2019 Organic Grower Summit Looks to the Future

The Organic Grower Summit tackled a wide variety of issues and topics, attracting hundreds of organic growers, producers, and processors to its third annual conference held in Monterey, CA last week.  Presented by California Certified Organic Farmers (CCOF) and the Organic Produce Network (OPN), the event featured a sold-out exhibition floor showcasing companies advancing the latest trends in soil and plant health, bio-pesticides, seed, food safety, and ag technology.

Kicking off the two-day event were a pair of educational intensives focused on organic soil health practices and growth of ag technology.

Haley Baron, education and research program associate with the Organic Farming Research Foundation (OFR) and the moderator for the session on soil health, says farmers are desperate for information. “Conventional ag has had the benefit of hundreds of millions of dollars in research over many years,” she said, “and now, on the organic side we’re playing catch-up. The goal is to give organic growers practical advice—a toolbox that is science-based and backed by research.”

Baron said conferences like OGS are an important vehicle in which to disseminate information culled from the latest research and gain valuable insight into areas and issues important to growers and ripe for research.

In the second educational intensive, founders and CEOs from six of the most progressive ag tech firms shared their thoughts on precision and automated technology----and talked about the challenges in supply chain efficiency and food waste management.

“Our tent has gotten bigger,” said OPN co-founder Tonya Antle, “and with that comes new challenges. We wanted this summit to address growers’ real-world issues.” With that in mind, OGS organized a series of educational sessions which offered a dynamic mix of old school experience—successful strategies born out of years of working the fields day in and day out—and new technologies and markets offering a glimpse into the future.

Keynote presenters offered three unique perspectives on how organic agriculture can drive social and economic change: hemp as a possible plastics replacement, sustainable ranching with a social conscious, and an ambitious initiative to sequester in soils one trillion tons of carbon dioxide from the atmosphere.

According to keynote presenter David Perry, Indigo Ag President and CEO, he aims to eventually pay participating farmers $15 to $20 per ton of carbon that they sequester using many of the tools already familiar to organic growers. Called the Terraton Initiative, Perry said regenerative farming practices can improve both the quality of soil and the profitability of farms, while at the same time reducing global warming. The Terraton Initiative has already signed up 13 million farmers.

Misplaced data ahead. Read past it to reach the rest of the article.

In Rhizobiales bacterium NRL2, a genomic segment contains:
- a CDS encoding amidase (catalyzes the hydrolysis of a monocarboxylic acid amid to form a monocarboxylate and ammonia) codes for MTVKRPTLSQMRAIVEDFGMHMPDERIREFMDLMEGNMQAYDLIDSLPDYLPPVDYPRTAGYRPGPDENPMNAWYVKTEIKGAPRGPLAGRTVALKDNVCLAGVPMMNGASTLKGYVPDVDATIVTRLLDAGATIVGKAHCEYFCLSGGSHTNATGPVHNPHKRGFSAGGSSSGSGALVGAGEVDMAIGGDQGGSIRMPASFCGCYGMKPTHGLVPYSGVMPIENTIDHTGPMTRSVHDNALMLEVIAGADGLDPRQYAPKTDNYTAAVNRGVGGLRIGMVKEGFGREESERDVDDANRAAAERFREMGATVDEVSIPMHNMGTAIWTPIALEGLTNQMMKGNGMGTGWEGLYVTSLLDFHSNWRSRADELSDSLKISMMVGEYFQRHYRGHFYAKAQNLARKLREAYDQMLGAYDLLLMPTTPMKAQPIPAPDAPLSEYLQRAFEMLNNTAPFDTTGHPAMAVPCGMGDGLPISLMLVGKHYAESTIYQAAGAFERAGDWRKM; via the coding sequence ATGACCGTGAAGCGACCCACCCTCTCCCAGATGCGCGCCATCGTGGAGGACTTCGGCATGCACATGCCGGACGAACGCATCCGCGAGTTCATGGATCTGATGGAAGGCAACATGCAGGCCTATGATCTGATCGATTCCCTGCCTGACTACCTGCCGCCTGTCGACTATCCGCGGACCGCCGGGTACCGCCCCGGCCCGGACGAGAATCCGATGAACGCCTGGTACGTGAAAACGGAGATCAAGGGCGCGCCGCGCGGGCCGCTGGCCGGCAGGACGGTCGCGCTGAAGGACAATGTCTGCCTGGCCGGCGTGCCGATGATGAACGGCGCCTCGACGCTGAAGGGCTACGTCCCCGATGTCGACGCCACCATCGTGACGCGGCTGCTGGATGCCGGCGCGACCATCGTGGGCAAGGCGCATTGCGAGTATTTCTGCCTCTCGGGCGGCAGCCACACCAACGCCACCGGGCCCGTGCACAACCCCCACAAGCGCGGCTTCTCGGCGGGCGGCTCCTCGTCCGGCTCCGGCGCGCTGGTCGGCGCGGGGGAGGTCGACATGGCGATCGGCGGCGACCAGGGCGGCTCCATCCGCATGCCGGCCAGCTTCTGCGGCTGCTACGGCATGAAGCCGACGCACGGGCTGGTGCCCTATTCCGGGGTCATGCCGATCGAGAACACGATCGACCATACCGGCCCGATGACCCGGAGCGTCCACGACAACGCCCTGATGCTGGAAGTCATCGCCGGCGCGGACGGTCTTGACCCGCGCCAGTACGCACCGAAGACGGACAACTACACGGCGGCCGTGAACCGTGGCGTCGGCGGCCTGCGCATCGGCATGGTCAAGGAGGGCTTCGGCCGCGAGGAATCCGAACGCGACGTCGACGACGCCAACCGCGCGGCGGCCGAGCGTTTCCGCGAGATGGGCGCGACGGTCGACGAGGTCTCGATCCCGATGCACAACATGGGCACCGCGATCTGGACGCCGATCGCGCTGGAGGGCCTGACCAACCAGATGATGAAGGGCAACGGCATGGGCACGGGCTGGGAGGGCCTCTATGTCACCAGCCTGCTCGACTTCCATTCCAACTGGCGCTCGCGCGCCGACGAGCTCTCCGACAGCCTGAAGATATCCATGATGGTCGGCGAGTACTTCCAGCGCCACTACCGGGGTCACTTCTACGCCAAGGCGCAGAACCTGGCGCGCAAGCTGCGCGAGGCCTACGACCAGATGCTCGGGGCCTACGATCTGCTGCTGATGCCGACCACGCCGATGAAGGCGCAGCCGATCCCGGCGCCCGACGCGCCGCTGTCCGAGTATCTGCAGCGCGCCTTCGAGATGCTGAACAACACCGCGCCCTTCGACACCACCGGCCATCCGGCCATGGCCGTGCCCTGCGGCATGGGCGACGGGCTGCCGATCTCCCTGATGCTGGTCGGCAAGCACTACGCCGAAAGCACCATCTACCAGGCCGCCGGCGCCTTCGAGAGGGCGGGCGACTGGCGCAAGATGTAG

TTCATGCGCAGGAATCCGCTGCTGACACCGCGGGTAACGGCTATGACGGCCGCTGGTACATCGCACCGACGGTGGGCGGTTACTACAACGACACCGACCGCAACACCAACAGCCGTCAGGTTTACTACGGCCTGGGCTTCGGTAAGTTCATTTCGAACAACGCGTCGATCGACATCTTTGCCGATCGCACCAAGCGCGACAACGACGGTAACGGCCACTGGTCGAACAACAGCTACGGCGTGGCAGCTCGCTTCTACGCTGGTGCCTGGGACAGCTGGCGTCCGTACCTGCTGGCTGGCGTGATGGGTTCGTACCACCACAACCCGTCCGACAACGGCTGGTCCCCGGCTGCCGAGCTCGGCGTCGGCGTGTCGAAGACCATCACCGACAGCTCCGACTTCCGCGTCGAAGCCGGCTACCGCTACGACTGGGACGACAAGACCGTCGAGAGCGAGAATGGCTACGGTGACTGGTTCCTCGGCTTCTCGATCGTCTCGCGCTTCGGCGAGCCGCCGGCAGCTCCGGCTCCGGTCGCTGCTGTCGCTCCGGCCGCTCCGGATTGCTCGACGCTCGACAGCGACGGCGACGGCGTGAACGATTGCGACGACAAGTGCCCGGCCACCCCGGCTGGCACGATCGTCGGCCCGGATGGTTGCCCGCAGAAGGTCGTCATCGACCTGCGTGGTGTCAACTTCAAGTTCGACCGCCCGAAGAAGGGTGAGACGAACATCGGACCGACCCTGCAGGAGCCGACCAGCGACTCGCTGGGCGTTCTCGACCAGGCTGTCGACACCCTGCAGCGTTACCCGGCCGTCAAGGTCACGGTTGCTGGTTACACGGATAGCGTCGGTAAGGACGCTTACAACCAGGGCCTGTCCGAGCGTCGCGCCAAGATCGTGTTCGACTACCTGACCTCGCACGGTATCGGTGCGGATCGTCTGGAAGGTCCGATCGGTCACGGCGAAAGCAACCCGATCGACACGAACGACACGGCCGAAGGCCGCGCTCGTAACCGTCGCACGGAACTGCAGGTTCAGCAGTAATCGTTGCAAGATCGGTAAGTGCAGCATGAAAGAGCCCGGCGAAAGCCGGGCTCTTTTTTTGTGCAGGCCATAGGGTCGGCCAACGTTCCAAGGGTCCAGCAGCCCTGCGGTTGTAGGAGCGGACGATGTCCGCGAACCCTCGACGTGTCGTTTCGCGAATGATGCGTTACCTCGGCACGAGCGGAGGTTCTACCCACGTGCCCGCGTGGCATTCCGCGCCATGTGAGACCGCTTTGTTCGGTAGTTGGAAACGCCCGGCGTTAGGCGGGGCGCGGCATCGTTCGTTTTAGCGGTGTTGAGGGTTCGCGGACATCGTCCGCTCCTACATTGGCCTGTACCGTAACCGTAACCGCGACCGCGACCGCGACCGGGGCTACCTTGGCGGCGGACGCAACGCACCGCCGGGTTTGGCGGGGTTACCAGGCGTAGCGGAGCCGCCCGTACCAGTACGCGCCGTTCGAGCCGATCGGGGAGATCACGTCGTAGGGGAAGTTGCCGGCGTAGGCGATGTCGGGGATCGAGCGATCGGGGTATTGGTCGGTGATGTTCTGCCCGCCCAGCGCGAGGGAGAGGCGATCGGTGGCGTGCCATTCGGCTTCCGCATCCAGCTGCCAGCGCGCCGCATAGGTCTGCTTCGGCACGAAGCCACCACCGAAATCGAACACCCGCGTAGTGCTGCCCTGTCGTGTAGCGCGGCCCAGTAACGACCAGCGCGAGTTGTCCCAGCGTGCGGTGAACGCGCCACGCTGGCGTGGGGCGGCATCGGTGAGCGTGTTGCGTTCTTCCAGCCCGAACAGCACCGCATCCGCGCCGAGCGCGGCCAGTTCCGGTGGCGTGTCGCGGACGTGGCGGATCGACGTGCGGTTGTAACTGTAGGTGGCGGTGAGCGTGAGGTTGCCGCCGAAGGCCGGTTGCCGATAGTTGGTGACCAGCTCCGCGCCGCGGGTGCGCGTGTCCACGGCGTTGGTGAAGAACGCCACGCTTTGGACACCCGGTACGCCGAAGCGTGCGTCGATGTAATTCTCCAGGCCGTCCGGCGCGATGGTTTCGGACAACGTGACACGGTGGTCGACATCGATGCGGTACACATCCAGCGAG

The educational sessions focused on the nitty gritty issues facing organic growers every day: how to manage water and pests, compost composition, increasing yield and quality and, of course, profitability—how to thrive in a tough and demanding business. From emerging hemp and cannabis markets to changing consumer attitudes, cost pressures, and the economics of ever-expanding regulations and certifications, the educational sessions provided a platform for lively debate and back-and-forth discussion. 

One family that has navigated those issues and built a successful multi-generational business was honored at OGS with the Grower of the Year award, sponsored by AGCO. The Lundberg family has been producing quality organic rice and rice products since 1937. Today, the third and fourth generations carry on the family heritage of using sustainable farming methods that produce quality products while improving the environment for generations to come.

CEO Grant Lundberg accepted the award on behalf of the entire family, and told the story of his family’s farming roots, “In 1937, my grandparents were farming in central Nebraska in the dustbowl and they experienced environmental  catastrophe and that motivated them to move to California and instilled in them a sense that you need to take care of the soil for the future. In 1969 a future customer asked us to grow organic rice, and that started us on this journey,” he said.   For the Lundberg family and so many others attending OGS, that journey continues into an exciting and unfolding future.

By the numbers, OGS was attended by nearly 700 people, including 200 organic growers and 90 exhibitors on a sold-out tradeshow floor. The summit also included several social events providing networking opportunities and an exclusive screening of the award-winning short documentary “The Last Harvest.” Produced by Driscoll’s, the short film shines a light on ongoing labor shortages and immigration reform and was followed by a lively discussion on challenges and possible solutions from industry experts.